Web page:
But ESSA supporters say the law is aimed at moving away from the compliance-driven system of its predecessor, the No Child Left Behind Act, giving states the chance to charge forward on their own visions. States must set long-range and shorter-term goals for student achievement and graduation rates, and come up with their own strategies for fixing low-performing schools, instead of relying on federally dictated interventions.
A handful of states are using the law as an opportunity to rethink their systems through a continuous-improvement lens, according to experts who have analyzed the plans.
Some states are revamping their state education agencies, putting a greater focus on using data to support all schools and districts, not just the ones that are struggling the most. Others are using data and constant evaluation—major tenets of continuous improvement—to inform and refine their efforts to use “evidence based interventions” with the lowest-performing schools, as ESSA requires. And still others have pledged to keep revisiting and revising their ESSA plans.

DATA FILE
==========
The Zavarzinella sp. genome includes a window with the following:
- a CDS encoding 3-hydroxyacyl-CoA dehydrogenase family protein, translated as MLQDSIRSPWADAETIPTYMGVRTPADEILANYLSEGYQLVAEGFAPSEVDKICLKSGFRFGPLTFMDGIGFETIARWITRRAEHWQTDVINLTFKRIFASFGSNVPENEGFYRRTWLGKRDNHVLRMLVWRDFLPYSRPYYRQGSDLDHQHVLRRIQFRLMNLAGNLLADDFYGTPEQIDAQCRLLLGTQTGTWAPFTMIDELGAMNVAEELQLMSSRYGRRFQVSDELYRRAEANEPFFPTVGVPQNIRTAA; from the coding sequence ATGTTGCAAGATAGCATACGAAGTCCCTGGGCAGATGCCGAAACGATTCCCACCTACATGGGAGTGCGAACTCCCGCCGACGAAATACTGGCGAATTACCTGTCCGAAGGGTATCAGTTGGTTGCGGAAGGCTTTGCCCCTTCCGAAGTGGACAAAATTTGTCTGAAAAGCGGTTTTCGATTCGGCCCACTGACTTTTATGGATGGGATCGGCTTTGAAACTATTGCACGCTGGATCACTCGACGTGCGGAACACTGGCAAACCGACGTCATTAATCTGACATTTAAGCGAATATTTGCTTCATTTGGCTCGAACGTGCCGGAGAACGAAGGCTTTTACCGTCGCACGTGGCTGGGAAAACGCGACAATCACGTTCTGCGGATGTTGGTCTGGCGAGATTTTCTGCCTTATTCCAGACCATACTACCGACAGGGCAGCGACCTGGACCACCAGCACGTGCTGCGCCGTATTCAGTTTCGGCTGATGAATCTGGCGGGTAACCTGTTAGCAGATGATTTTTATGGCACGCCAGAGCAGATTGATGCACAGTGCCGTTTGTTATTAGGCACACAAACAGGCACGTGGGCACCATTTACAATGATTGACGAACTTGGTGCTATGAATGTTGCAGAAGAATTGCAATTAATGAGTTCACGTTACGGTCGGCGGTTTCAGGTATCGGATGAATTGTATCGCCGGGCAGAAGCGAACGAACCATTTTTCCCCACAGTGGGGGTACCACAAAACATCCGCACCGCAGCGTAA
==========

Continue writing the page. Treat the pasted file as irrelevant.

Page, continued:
Although the term isn’t specified in the Every Student Succeeds Act itself, state plans for ESSA are embracing some form of “continuous improvement”—systemic changes, informed by data, aimed at helping schools, districts, and state education agencies bolster outcomes for students over time. Among the examples in ESSA plans submitted to the federal government: